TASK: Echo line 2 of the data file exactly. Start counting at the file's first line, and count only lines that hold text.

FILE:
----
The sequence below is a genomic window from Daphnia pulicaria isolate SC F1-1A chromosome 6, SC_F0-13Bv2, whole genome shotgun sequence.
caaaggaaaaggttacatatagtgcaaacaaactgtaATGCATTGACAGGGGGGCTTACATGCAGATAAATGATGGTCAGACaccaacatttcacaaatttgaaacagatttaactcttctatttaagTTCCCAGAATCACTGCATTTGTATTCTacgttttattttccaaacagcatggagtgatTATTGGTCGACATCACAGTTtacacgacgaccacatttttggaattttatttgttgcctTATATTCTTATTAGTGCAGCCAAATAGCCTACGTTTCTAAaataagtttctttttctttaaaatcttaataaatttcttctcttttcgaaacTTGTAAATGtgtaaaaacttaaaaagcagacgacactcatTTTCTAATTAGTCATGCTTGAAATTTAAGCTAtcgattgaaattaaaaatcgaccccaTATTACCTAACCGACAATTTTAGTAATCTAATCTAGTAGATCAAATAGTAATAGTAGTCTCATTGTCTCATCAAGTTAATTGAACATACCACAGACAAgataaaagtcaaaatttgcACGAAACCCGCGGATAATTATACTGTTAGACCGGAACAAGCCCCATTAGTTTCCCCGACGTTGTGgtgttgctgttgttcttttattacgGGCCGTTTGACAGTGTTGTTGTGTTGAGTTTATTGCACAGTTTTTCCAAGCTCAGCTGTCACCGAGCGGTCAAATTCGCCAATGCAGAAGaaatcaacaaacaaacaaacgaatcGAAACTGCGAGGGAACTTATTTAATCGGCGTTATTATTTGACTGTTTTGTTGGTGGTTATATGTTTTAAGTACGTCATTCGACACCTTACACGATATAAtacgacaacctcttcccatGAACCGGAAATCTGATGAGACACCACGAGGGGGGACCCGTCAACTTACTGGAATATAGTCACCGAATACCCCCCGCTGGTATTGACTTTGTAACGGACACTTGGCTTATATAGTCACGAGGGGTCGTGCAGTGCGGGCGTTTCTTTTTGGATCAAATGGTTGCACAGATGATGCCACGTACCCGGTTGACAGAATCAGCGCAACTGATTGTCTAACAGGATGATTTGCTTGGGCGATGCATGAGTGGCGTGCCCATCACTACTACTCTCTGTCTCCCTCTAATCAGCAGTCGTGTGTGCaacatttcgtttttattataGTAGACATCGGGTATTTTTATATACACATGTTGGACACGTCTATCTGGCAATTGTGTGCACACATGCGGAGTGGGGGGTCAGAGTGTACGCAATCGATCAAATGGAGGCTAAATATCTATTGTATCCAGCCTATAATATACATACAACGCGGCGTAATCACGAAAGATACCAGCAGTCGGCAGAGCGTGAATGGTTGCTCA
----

caaaggaaaaggttacatatagtgcaaacaaactgtaATGCATTGACAGGGGGGCTTACATGCAGATAAATGATGGTCAGACaccaacatttcacaaatttgaaacagatttaactcttctatttaagTTCCCAGAATCACTGCATTTGTATTCTacgttttattttccaaacagcatggagtgatTATTGGTCGACATCACAGTTtacacgacgaccacatttttggaattttatttgttgcctTATATTCTTATTAGTGCAGCCAAATAGCCTACGTTTCTAAaataagtttctttttctttaaaatcttaataaatttcttctcttttcgaaacTTGTAAATGtgtaaaaacttaaaaagcagacgacactcatTTTCTAATTAGTCATGCTTGAAATTTAAGCTAtcgattgaaattaaaaatcgaccccaTATTACCTAACCGACAATTTTAGTAATCTAATCTAGTAGATCAAATAGTAATAGTAGTCTCATTGTCTCATCAAGTTAATTGAACATACCACAGACAAgataaaagtcaaaatttgcACGAAACCCGCGGATAATTATACTGTTAGACCGGAACAAGCCCCATTAGTTTCCCCGACGTTGTGgtgttgctgttgttcttttattacgGGCCGTTTGACAGTGTTGTTGTGTTGAGTTTATTGCACAGTTTTTCCAAGCTCAGCTGTCACCGAGCGGTCAAATTCGCCAATGCAGAAGaaatcaacaaacaaacaaacgaatcGAAACTGCGAGGGAACTTATTTAATCGGCGTTATTATTTGACTGTTTTGTTGGTGGTTATATGTTTTAAGTACGTCATTCGACACCTTACACGATATAAtacgacaacctcttcccatGAACCGGAAATCTGATGAGACACCACGAGGGGGGACCCGTCAACTTACTGGAATATAGTCACCGAATACCCCCCGCTGGTATTGACTTTGTAACGGACACTTGGCTTATATAGTCACGAGGGGTCGTGCAGTGCGGGCGTTTCTTTTTGGATCAAATGGTTGCACAGATGATGCCACGTACCCGGTTGACAGAATCAGCGCAACTGATTGTCTAACAGGATGATTTGCTTGGGCGATGCATGAGTGGCGTGCCCATCACTACTACTCTCTGTCTCCCTCTAATCAGCAGTCGTGTGTGCaacatttcgtttttattataGTAGACATCGGGTATTTTTATATACACATGTTGGACACGTCTATCTGGCAATTGTGTGCACACATGCGGAGTGGGGGGTCAGAGTGTACGCAATCGATCAAATGGAGGCTAAATATCTATTGTATCCAGCCTATAATATACATACAACGCGGCGTAATCACGAAAGATACCAGCAGTCGGCAGAGCGTGAATGGTTGCTCA